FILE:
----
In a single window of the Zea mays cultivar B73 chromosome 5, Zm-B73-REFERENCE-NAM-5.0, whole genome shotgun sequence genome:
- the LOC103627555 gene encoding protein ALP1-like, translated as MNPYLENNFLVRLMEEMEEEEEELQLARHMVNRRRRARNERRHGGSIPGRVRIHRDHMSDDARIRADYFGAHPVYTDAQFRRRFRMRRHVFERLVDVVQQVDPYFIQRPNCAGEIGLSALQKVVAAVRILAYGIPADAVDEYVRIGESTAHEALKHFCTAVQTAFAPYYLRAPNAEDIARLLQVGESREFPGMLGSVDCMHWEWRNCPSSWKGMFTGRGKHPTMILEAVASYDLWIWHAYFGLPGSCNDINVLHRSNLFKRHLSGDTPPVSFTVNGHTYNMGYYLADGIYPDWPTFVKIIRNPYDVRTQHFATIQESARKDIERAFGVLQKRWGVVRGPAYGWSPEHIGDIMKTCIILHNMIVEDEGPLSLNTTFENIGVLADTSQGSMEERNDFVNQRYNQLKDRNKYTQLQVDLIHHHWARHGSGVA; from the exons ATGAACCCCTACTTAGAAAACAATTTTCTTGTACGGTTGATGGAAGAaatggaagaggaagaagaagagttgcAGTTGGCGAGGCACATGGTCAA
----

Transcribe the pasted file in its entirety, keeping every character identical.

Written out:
In a single window of the Zea mays cultivar B73 chromosome 5, Zm-B73-REFERENCE-NAM-5.0, whole genome shotgun sequence genome:
- the LOC103627555 gene encoding protein ALP1-like, translated as MNPYLENNFLVRLMEEMEEEEEELQLARHMVNRRRRARNERRHGGSIPGRVRIHRDHMSDDARIRADYFGAHPVYTDAQFRRRFRMRRHVFERLVDVVQQVDPYFIQRPNCAGEIGLSALQKVVAAVRILAYGIPADAVDEYVRIGESTAHEALKHFCTAVQTAFAPYYLRAPNAEDIARLLQVGESREFPGMLGSVDCMHWEWRNCPSSWKGMFTGRGKHPTMILEAVASYDLWIWHAYFGLPGSCNDINVLHRSNLFKRHLSGDTPPVSFTVNGHTYNMGYYLADGIYPDWPTFVKIIRNPYDVRTQHFATIQESARKDIERAFGVLQKRWGVVRGPAYGWSPEHIGDIMKTCIILHNMIVEDEGPLSLNTTFENIGVLADTSQGSMEERNDFVNQRYNQLKDRNKYTQLQVDLIHHHWARHGSGVA; from the exons ATGAACCCCTACTTAGAAAACAATTTTCTTGTACGGTTGATGGAAGAaatggaagaggaagaagaagagttgcAGTTGGCGAGGCACATGGTCAA